Aged care operators have called for details around the funding and resourcing arrangements for surge staffing and fill-in workers following new COVID-19 restrictions.
As concern about the spread of COVID-19 into aged care facilities grows, aged care provider groups Leading Aged Services Australia (LASA) and Aged & Community Services Australia (ACSA) have confirmed they are working to finalise and implement new restrictions on staff across multiple aged care sites.
Care workers in Victoria are restricted to working at one site, instead of doing shifts across multiple facilities, with measures to be put in place to ensure no worker is worse off.
In a statement released yesterday, LASA and ACSA said they would continue to work with government to roll out the new measures.
“[We] are committed to addressing the issue of workers unintentionally spreading COVID-19 between aged care facilities,” the peak bodies said.
“This is a high stakes issue due to the vulnerable people we care for. In hotspot areas, movement of people must be kept to a minimum and this presents a significant challenge for aged care as many of our passionate staff work at more than one location.”
The latest government figures show there have been 181 confirmed cases in Australian residential care facilities. Thirty-eight people have died. Older people are considered to be among the most vulnerable to severe COVID-19.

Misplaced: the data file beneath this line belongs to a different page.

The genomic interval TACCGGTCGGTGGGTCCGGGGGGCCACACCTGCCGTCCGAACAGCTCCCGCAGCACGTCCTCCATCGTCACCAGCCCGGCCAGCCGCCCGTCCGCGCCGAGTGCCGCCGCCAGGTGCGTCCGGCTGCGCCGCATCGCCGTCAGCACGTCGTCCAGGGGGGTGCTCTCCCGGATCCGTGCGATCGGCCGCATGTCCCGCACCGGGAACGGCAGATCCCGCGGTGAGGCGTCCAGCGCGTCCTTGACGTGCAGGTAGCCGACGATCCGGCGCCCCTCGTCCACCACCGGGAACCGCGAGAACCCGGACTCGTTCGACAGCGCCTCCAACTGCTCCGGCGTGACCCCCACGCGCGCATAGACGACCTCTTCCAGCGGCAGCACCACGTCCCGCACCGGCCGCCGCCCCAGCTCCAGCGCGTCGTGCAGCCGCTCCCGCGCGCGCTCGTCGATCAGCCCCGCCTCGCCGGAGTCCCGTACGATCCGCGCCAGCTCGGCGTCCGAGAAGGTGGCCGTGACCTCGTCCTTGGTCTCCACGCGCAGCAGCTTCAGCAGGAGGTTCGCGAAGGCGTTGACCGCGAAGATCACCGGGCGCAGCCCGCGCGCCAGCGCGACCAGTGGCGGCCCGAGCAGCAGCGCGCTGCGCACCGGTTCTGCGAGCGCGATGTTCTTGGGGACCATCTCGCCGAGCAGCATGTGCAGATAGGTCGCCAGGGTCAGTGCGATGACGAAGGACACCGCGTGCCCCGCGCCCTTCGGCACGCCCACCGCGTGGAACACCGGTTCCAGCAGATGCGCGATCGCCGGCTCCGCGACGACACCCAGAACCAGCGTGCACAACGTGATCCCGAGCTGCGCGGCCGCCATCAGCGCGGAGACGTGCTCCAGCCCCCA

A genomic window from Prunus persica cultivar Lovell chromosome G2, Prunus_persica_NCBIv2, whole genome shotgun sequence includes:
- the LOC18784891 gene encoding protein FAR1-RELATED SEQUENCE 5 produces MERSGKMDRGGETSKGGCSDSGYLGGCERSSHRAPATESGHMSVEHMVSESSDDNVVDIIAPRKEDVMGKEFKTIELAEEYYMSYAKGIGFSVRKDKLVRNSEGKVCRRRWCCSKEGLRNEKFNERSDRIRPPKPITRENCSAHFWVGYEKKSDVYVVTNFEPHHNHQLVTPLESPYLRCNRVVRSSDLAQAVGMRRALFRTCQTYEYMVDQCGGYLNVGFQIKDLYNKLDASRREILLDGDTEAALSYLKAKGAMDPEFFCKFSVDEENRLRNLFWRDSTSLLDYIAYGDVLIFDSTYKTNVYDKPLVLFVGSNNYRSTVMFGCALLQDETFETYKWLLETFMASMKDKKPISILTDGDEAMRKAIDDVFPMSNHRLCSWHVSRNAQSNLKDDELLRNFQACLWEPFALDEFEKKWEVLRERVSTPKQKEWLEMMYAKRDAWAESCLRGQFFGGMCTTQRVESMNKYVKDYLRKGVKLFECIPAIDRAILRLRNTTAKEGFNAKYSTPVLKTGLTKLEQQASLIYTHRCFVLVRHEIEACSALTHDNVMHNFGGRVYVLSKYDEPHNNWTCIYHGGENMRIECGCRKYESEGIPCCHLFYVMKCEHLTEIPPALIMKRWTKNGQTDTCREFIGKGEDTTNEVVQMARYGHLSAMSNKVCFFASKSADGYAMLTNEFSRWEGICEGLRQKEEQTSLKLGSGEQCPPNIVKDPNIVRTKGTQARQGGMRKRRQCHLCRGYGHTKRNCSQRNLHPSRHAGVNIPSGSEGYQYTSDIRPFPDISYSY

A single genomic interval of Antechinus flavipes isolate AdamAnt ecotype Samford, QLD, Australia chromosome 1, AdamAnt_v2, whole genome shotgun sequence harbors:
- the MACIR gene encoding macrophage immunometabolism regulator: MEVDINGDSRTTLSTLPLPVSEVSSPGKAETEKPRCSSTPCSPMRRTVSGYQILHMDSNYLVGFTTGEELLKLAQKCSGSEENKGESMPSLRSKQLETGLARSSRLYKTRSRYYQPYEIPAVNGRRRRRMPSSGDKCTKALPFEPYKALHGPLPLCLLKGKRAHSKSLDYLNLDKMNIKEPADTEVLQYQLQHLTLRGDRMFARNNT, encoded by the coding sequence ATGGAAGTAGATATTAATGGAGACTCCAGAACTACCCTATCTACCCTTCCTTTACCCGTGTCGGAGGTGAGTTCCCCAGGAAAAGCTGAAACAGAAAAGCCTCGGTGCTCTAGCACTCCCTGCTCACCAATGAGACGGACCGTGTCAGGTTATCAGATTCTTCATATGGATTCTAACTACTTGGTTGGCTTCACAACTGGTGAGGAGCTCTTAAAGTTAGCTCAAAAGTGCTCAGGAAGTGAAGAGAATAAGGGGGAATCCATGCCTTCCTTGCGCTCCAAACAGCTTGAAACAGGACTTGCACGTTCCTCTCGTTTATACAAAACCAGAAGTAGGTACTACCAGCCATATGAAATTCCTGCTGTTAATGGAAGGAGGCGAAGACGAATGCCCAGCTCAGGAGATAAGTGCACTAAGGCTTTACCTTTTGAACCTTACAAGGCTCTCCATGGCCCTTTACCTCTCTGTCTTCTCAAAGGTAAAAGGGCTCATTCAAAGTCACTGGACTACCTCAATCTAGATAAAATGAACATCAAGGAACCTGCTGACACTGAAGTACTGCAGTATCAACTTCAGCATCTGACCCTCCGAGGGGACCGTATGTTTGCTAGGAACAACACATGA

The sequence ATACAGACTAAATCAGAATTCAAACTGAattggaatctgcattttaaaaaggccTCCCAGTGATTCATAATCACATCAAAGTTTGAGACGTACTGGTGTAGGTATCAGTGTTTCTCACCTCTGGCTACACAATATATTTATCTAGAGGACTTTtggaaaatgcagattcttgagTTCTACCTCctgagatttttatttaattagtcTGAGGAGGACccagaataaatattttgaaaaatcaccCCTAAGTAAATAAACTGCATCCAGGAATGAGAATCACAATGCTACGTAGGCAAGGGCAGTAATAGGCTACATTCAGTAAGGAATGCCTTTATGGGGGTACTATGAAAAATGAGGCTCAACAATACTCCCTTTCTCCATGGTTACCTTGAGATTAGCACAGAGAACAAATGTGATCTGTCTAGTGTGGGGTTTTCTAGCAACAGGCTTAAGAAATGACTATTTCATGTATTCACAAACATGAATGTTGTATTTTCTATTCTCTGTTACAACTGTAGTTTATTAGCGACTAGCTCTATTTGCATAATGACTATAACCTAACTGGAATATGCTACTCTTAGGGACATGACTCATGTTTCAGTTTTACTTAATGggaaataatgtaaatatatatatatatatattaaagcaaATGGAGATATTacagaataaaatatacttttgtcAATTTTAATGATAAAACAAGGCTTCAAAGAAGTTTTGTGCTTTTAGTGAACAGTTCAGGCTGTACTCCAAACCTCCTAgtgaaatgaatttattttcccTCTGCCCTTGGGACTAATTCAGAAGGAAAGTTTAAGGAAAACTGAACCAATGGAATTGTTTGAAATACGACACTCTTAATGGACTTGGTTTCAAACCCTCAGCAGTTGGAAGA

Leading Age Services Australia’s manager of policy and advocacy, Tim Hicks, said they strongly supported the restrictions but called for surge workforce capacity and funding to cover the additional costs of training, PPE, cleaning and screening.
“Aged care services are doing the best they can to keep the people in care, and the people who care, safe from harm but they need extra help,” he told Inside Ageing.
“The pernicious nature of coronavirus means we can mitigate the threat as much as possible but we cannot eliminate the risk. Complacency can kill.
“While federal funding is available to cover the costs of outbreak response, it is critical aged care can afford to avoid outbreaks in the first place.”
The union representing some aged care workers, the Health Workers Union, has said more than half their member workforce in aged care were casual or part-time.
In Victoria, aged care representatives have agreed principles and processes to adhere to the worker restrictions.
The Australian Government has declared it will provide funding to residential and home care providers to cover entitlements for workers, train additional staff to cover workers who are self-isolating, and provide accommodation for workers who live or work in hotspot areas so they can continue to work.
Health Minister Greg Hunt yesterday said almost 50 care facilities had confirmed cases and five testing teams would be created for rapid checks and contact tracing.
“This is an absolutely critical step forward,” he said.
“Tracing of cases of those coming in to aged care facilities in Victoria, with our support and consent, is announced additional but difficult and challenging restrictions on visitation, which, whilst we would never want, we recognise they are necessary.”